Meanwhile, environmentalists have said the UK’s environment targets are a missed opportunity to protect Britain’s rainforests, cold-water coral reefs, chalk streams and peat bogs, amid accusations of hypocrisy over the UK government’s position at Cop15. On Friday, UK environment secretary, Thérèse Coffey, announced the government’s legally binding targets in Montreal

The UK Environment Act targets include plans to restore more than half a million hectares of wildlife-rich habitat outside protected areas by 2042, improve the quality of the UK’s marine protected areas, reduce pollution and nitrogen runoff in the river system, and expand tree cover in England to 16.5 per cent.

With France and Costa Rica, the UK is co-leading a coalition of more than 116 countries who are supporting 30x30, but the protected area target was not included in the UK government’s plans, despite its support for 30x30 internationally.

“The UK is home to globally rare habitats that are under no designation at all. You can find fragments of Celtic temperate rainforest under no protection at all. Another example would be lowland-raised peat bogs, which are globally rare. Chalk streams and cold water coral reefs, too,” said Craig Bennett, chief executive of the Wildlife Trusts in Montreal. “It’s astonishing to see the UK government voice so much support for 30x30 at Cop15 when there’s not a 30 per cent target in our own environmental goals for protected areas.”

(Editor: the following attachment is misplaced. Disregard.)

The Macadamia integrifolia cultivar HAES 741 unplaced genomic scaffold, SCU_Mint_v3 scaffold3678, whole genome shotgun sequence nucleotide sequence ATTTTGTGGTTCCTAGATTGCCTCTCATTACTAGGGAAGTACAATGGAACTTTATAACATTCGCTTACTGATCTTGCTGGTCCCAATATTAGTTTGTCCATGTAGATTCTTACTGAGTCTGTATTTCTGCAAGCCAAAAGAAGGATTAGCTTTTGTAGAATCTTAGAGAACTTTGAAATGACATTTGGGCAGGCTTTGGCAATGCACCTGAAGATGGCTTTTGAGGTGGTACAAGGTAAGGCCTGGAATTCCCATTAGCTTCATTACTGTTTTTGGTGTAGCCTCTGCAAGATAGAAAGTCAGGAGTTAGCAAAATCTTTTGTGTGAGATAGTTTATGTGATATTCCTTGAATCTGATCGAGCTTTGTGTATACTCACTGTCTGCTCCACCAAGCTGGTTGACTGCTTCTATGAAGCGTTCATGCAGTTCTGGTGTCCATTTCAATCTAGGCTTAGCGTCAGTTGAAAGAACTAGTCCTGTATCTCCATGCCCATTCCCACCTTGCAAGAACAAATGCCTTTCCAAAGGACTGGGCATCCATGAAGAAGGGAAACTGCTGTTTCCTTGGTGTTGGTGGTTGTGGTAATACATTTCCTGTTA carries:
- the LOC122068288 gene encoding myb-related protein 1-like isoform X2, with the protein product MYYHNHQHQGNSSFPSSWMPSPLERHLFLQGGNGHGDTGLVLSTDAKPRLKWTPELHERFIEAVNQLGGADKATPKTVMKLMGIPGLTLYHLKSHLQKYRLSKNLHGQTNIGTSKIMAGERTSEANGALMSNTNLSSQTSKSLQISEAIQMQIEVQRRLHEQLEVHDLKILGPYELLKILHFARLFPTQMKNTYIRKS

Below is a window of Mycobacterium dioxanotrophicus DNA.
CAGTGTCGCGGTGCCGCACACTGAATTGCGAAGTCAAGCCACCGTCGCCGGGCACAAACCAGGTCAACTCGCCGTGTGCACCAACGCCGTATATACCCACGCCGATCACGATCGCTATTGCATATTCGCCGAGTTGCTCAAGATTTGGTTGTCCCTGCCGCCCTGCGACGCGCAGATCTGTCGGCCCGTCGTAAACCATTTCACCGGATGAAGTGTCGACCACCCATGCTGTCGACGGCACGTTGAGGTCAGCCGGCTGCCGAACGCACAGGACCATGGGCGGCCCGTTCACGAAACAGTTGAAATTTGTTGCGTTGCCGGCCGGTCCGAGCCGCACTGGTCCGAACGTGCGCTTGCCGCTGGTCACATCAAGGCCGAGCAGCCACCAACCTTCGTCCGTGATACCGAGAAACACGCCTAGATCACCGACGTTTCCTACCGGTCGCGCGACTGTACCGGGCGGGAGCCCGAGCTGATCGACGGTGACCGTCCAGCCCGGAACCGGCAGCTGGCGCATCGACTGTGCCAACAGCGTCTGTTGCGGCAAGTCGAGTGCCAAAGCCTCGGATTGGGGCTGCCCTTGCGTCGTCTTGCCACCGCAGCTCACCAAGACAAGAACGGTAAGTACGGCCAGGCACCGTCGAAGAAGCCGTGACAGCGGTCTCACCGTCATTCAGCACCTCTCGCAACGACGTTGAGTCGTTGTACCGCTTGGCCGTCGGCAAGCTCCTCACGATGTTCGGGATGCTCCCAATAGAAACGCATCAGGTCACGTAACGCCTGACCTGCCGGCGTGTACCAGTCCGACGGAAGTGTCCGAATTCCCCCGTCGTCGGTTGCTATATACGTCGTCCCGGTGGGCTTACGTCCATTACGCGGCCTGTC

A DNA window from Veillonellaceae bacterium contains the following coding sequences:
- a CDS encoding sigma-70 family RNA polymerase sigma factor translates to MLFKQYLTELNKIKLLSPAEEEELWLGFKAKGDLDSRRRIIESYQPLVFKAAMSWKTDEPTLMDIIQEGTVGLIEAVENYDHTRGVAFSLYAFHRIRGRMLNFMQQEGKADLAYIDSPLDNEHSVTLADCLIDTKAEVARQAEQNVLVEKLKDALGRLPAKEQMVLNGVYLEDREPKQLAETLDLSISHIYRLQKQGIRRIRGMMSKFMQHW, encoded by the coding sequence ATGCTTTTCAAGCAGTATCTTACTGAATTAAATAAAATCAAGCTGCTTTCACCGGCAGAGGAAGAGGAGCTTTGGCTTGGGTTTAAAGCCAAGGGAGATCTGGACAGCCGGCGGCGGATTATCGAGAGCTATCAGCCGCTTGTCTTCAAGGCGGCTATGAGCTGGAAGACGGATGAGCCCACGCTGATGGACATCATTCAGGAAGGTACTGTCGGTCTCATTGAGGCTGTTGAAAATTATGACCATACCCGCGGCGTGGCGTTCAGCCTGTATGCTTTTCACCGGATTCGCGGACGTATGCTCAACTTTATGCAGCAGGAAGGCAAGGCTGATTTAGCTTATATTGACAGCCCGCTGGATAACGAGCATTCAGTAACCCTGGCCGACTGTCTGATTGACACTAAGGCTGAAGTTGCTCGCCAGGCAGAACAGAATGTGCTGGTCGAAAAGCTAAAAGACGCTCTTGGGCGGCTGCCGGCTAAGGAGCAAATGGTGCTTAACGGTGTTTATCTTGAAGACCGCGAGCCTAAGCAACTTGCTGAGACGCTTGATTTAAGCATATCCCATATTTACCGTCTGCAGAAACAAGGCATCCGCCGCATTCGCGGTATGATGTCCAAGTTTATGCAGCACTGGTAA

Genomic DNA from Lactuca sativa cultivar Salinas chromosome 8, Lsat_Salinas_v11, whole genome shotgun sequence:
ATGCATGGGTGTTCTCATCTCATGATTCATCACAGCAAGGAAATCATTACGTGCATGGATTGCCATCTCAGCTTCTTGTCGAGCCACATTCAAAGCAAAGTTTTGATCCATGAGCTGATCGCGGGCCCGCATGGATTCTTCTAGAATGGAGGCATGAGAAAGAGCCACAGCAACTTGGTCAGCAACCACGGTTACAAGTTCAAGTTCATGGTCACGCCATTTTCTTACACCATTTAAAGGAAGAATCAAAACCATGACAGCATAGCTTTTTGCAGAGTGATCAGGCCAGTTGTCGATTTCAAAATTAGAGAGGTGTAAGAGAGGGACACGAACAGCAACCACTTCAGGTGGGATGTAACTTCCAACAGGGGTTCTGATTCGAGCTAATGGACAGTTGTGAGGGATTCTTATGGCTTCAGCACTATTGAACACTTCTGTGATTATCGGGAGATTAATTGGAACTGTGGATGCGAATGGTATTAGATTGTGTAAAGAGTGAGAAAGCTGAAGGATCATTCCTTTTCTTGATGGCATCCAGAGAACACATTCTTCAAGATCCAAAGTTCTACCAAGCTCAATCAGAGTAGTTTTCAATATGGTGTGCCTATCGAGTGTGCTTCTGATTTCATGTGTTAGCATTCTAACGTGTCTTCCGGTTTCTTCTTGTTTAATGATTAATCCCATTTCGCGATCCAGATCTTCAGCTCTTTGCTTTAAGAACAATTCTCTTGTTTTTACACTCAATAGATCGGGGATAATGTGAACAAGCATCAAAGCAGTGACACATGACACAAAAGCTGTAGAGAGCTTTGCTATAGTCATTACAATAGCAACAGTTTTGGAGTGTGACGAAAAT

Ireland is supporting the EU position on 30x30 but in national policy is only committing to protecting 30 per cent of its seas – the same target has not been adopted for land.

This Cop15 was supposed to be a turning point to establish, at long last, mechanisms to follow up on commitments made for a long time, but routinely not followed up on by signatory countries, say Europe Ecologie Les Verts (EÉLV).

It denounced the duplicity of the French government. “In Montreal, the secretary of state for biodiversity and French diplomacy have constantly postponed the question of financing, which is central to effective preservation, if not recovery,” it said in a statement.

Meanwhile, Young Friends of the Earth activists have called for radical scaled-action on climate and biodiversity as Cop15 draws to a close at a protest outside Dáil Éireann on Saturday.

The activists called for more people to join the cause in highlighting the dual climate and biodiversity crisis.

Spokeswoman Jessica Dunne said the impacts of failed climate action on biodiversity loss needed greater attention with, for example, 60 per cent of penguin species being vulnerable or endangered, largely due to loss of habitat in a warming world.

“The Irish Government needs to take a global approach to climate action and protecting biodiversity,” she said.